- In OTL, Lee commanded the 2nd Cavalry, which was part of the Department of Texas, for most of the 1850s. I believe he was on compassionate leave in Arlington in 1859 to execute his father-in-law's will. While he was there John Brown launched the Harper's Ferry raid, and if memory serves the rest went something like this: Scott realized that his favorite protege was just a short ride away and sent Lee to take command of the situation. Lee's successful handling of the raid led Scott to decide keeping Lee close at hand was a good idea as regional tensions mounted in and around the capital, and reassigned Lee away from the Department of Texas.
- Assume Lee's father-in-law died at a different time, or Brown's raid was foiled before it could be launched, or happened at a time when Lee wasn't around. Lee returns to/stays in Texas and is still there when the secession crisis begins. I'm pretty sure he would be the second-ranking officer in the state. Virginia's continued loyalty (for the moment) equals Lee's continued loyalty.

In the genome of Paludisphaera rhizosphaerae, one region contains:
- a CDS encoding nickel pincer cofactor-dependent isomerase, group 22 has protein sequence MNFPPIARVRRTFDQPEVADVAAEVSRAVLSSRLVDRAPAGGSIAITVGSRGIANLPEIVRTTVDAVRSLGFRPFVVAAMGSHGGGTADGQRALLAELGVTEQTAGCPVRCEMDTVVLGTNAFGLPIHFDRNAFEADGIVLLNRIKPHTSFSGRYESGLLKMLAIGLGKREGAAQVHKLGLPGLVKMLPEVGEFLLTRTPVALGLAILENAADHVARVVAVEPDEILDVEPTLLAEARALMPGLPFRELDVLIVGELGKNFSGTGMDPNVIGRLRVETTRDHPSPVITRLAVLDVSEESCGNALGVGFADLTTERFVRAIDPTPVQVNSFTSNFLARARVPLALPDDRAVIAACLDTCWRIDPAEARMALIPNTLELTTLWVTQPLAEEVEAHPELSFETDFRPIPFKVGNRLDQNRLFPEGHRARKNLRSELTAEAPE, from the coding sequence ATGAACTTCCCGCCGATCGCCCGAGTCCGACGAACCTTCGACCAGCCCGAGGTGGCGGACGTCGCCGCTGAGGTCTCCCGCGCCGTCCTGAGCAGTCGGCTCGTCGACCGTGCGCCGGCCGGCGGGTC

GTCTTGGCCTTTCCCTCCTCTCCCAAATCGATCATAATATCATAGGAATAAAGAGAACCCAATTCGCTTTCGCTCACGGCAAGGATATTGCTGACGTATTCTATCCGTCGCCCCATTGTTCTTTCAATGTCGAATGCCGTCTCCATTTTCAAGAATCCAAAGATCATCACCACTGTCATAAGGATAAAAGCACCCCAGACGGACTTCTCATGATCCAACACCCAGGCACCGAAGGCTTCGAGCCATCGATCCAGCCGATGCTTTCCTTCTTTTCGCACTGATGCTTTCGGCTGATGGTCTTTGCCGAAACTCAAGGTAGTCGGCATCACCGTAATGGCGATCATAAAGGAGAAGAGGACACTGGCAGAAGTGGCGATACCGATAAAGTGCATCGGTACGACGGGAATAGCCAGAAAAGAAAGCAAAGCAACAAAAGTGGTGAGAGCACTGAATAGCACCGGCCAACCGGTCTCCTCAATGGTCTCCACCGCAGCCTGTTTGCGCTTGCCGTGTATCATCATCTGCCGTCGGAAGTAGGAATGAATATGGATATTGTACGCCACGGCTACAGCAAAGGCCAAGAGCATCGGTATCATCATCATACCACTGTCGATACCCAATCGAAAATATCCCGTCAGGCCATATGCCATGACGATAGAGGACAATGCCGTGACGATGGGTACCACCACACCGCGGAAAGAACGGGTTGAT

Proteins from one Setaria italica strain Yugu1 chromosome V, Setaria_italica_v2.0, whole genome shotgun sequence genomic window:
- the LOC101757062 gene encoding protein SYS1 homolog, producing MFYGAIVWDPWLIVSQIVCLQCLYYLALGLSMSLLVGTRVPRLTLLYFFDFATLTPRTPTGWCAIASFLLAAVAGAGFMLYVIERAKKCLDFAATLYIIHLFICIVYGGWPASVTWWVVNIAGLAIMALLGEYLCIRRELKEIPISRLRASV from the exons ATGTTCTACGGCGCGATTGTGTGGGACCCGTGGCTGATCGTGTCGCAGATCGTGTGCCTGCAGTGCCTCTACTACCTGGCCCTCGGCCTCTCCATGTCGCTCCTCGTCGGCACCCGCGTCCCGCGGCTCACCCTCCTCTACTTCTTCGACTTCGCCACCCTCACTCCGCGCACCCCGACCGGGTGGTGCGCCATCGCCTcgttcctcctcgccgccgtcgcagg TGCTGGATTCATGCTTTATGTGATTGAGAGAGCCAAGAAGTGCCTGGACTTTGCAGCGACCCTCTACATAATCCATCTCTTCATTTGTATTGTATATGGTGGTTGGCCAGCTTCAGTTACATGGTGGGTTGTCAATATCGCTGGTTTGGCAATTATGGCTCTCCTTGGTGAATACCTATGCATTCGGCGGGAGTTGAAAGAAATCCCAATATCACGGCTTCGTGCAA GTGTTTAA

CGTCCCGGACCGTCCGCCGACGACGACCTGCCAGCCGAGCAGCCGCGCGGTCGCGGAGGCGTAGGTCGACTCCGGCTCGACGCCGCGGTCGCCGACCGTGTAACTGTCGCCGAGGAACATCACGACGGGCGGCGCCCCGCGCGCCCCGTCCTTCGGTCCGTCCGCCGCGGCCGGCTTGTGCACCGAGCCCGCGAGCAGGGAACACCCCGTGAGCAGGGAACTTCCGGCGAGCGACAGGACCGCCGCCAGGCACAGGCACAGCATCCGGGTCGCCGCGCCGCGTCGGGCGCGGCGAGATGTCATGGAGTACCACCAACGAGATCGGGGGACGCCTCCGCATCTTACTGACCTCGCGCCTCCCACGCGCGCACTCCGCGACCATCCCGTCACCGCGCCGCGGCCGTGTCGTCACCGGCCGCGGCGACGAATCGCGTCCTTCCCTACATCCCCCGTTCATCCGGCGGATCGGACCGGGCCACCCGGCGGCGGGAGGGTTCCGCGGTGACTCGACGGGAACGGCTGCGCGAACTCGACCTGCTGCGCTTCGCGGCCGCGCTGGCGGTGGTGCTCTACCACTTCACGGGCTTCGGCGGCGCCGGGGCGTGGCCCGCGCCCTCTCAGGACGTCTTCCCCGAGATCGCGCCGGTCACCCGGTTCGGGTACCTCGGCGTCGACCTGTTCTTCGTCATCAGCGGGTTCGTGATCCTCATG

- Lee's out riding on the frontier somewhere when he receives Twiggs's orders, which he recognizes as illegal and invalid. He rides for San Antonio, arrests Twiggs, takes command of the Department of Texas, and countermands Twiggs's order. Since he didn't need to come all the way from the East Coast, Twiggs didn't have enough advance notice to bring the Rangers into HQ, but by the time his orders reached Lee at his remote outpost, and Lee had time to return to SA in force, Twiggs's orders are well on the way to being carried out elsewhere: Many of the US troops in Texas have left already, and the Rangers have already taken possession of most of their weapons, making them a match for the Second Cavalry. Deep Southern soldiers who had agreed with Twiggs mutiny, defect to the Rangers, and they all march on San Antonio with a force that outnumbers that at Lee's disposal. Despite a rather inauspicious historical precedent, Lee sees his best option as holing up in the Alamo and standing siege. . . .